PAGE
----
stitch markers, darning needle

Helpful Tutorials
Love Note Tutorial
Layering with mohair
Choosing your sweater size
How to read a knitting chart
Provisional Cast on


Peg's Notes on the pattern

The sweater begins with a provisional cast on.  This just means you’re using some waste yarn to create your initial set of stitches so you can fine-tune the neck finishing after the rest of the sweater is complete.  At that point, you remove the provisional yarn and work the ribbing of the neck from the top of the sweater up.

Other tips for the yoke of the sweater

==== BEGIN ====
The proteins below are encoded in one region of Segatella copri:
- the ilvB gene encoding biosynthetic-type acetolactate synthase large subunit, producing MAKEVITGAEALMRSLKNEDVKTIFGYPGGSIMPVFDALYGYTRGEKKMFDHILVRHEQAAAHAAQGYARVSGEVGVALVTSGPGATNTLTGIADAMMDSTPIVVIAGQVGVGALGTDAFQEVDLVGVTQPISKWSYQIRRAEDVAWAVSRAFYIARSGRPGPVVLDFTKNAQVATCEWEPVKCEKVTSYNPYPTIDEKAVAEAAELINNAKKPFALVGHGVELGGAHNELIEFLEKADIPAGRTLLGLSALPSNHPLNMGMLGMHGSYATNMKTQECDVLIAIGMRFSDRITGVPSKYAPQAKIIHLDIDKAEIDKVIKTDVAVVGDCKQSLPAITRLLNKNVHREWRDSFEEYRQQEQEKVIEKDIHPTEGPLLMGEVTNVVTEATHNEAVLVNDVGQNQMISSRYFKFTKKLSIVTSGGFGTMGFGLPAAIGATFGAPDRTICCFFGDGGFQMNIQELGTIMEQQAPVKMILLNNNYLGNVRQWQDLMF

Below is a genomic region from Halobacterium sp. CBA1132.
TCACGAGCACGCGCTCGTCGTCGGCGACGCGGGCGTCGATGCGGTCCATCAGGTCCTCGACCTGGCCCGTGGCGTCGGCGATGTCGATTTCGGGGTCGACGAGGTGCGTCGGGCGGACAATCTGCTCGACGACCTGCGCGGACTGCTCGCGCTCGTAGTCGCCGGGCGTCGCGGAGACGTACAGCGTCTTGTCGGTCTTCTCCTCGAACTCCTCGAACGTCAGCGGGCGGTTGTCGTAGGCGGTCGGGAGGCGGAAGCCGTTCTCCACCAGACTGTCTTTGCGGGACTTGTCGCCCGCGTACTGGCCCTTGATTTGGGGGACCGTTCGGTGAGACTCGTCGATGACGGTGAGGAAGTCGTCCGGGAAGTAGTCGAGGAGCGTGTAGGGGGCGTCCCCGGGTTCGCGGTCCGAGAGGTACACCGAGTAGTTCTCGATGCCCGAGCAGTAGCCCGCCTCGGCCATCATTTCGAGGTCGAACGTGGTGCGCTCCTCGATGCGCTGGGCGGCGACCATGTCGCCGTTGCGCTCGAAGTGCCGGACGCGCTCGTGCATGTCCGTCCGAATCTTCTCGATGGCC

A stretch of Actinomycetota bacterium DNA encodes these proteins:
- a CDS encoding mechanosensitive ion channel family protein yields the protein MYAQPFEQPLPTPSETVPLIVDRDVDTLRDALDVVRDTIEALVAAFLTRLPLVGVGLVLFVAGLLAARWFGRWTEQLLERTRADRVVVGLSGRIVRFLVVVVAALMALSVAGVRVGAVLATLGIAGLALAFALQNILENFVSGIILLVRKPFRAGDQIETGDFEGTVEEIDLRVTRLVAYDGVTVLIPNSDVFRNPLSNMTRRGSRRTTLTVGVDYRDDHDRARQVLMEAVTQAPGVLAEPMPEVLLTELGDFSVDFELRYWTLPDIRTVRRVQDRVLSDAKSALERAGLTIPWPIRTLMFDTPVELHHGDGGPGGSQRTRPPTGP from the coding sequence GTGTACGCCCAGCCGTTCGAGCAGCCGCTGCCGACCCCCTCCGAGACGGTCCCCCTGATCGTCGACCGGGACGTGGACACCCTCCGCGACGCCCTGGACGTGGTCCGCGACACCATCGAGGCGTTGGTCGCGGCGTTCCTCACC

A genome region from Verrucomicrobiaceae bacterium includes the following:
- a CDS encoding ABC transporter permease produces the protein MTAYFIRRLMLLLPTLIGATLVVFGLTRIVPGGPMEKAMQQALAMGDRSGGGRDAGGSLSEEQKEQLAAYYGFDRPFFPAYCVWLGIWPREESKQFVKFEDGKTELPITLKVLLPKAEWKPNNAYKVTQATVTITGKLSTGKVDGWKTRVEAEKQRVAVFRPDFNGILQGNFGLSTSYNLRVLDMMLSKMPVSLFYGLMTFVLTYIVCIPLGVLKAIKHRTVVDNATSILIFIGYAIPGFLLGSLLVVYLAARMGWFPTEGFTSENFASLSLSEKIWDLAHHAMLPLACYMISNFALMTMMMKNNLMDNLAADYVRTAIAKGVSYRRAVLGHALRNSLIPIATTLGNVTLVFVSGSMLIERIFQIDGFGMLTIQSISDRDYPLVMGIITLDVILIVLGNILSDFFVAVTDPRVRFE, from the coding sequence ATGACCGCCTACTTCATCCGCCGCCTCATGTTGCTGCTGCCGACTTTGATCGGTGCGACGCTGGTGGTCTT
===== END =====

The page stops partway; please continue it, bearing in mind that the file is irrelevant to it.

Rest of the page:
• Tin Can Knits does not specify which increase to use.  The pattern simply says “M” for Make One.  Peg used a M1L since that’s an easy one to remember.  
    • o   Use the same type of increase for all the yoke increases.
    • o   Do not use a Kf&b for your increase as that increase leaves a very visible bump.  Likewise, you wouldn’t use a yarnover increase because you don’t want the holes.
    • o   Using either M1L, M1R, or a lifted increase will make your increases the least visible.
  • There’s an in depth tutorial from Tin Can Knits on their blog:   The tutorial doesn’t cover every little thing, but it is worth a read-through, especially when other knitters ask questions.  TCK is very good about responding.

Adding short rows

Peg is knitting size Medium and added short rows above the lace.  Her numbers are below, which should work for Sizes S, M, L, and XL.  Sizes smaller and larger than that might need some tweaking of the numbers.